Lithium batteries pose risk to young children

More than 3,000 children swallow a button battery every year, according to the American Academy of Pediatrics.

The small round lithium batteries are found in tv remotes, thermometers, and some toys.

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In Colorado, one mom saw her one-year-old swallow the battery of a tv remote. She immediately rushed him to the emergency room, where minutes later the boy had to be rushed for life-saving procedures.

The danger is that the battery can get stuck in the esophagus.

If the battery gets stuck, doctors need to push the battery down into the stomach and surgery can be done to retrieve the battery. The battery can also burn a hole through the esophagus into the wind pipe if it gets stuck. If that happens, doctors need to repair the esophagus. That can lead to multiple surgeries and months of recovery.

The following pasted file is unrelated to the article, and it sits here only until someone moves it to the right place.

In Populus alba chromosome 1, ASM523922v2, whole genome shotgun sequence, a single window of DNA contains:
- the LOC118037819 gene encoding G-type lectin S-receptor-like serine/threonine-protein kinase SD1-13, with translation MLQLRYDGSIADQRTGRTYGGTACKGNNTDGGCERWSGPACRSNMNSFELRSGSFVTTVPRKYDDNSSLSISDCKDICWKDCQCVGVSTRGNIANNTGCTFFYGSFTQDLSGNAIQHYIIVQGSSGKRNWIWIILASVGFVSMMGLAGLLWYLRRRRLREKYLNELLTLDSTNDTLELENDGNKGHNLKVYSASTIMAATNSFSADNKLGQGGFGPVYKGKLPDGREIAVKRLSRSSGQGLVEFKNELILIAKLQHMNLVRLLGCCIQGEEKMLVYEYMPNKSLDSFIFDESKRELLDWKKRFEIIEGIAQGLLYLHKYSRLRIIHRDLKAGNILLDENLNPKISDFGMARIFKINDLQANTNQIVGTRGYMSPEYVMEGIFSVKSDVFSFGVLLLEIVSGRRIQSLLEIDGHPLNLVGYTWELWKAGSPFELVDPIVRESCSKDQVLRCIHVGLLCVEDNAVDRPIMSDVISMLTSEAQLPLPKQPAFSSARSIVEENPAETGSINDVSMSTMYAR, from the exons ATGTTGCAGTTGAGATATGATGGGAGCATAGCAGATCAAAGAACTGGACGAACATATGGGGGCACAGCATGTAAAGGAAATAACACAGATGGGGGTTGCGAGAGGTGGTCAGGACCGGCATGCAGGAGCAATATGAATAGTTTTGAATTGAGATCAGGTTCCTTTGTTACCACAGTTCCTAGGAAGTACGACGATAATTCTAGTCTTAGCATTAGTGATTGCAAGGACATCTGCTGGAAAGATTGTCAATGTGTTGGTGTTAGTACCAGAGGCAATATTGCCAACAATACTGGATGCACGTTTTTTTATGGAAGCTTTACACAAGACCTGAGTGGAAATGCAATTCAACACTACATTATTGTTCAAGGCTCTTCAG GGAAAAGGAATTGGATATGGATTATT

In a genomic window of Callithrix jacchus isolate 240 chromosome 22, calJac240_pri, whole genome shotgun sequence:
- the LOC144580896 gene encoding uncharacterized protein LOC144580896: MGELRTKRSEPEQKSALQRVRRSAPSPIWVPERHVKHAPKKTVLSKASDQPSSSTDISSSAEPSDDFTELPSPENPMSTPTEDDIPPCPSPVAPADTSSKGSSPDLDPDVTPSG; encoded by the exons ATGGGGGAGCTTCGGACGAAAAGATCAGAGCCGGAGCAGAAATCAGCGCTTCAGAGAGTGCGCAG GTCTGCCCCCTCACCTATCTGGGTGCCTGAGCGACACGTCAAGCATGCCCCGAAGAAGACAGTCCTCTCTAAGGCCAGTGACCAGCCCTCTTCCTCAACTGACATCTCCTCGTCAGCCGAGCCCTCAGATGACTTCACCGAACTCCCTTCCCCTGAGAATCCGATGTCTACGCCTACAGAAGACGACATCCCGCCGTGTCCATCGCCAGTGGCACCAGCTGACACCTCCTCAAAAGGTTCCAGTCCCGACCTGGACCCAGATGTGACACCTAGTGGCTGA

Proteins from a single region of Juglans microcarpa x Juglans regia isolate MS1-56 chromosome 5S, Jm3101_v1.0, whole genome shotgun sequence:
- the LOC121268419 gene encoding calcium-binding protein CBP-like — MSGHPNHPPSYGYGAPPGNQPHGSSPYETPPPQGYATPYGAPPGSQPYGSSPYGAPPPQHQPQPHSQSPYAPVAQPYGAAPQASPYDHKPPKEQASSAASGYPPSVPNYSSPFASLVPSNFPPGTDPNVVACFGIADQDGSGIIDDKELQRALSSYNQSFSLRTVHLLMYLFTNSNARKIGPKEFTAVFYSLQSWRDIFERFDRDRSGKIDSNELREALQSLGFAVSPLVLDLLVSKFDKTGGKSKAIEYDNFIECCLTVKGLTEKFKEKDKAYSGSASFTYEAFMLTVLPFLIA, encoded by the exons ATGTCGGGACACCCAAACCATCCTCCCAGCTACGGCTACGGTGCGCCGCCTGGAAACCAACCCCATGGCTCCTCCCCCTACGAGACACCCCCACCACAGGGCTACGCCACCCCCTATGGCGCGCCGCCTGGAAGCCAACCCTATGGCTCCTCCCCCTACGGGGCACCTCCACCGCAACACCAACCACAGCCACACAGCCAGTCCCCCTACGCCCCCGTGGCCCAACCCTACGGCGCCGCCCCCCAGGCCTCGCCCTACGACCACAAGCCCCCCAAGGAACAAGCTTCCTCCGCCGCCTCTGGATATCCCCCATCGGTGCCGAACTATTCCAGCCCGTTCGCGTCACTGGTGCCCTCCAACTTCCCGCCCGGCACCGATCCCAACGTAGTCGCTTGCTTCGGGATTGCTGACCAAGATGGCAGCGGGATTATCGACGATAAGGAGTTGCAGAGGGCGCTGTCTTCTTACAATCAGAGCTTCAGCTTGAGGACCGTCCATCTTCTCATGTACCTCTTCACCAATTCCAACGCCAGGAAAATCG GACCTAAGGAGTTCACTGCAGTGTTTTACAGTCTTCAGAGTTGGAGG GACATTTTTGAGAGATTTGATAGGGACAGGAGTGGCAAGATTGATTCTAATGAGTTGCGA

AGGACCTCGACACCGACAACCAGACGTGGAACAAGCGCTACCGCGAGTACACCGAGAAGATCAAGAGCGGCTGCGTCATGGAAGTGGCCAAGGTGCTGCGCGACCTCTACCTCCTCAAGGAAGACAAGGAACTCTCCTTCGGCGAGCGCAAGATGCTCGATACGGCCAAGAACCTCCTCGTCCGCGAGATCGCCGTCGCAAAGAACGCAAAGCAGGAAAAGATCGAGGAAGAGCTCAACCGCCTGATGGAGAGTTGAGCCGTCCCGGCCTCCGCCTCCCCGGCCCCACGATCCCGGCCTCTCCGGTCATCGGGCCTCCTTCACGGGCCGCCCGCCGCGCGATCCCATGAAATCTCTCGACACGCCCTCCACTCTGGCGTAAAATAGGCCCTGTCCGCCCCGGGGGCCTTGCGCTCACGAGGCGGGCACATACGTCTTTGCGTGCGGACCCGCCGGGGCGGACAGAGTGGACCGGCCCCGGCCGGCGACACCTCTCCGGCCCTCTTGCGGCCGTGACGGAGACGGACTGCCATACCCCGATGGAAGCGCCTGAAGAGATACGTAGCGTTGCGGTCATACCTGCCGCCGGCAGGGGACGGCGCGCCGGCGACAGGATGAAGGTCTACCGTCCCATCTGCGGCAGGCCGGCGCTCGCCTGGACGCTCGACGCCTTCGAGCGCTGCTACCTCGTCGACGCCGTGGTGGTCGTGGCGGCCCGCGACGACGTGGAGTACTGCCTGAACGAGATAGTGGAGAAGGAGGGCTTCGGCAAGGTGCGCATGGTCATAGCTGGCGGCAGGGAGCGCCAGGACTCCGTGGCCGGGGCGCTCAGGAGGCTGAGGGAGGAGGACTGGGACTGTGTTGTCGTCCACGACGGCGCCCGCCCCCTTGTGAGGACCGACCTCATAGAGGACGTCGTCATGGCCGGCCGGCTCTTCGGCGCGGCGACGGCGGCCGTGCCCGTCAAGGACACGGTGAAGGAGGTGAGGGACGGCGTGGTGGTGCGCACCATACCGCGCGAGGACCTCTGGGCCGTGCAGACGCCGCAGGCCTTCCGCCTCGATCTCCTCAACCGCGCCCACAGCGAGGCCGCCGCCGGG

Parents are reminded to keep any devices with small batteries in a safe place, far from the reach of children.

For more information about the dangers of lithium batteries from the American Academy of Pediatrics, click here.

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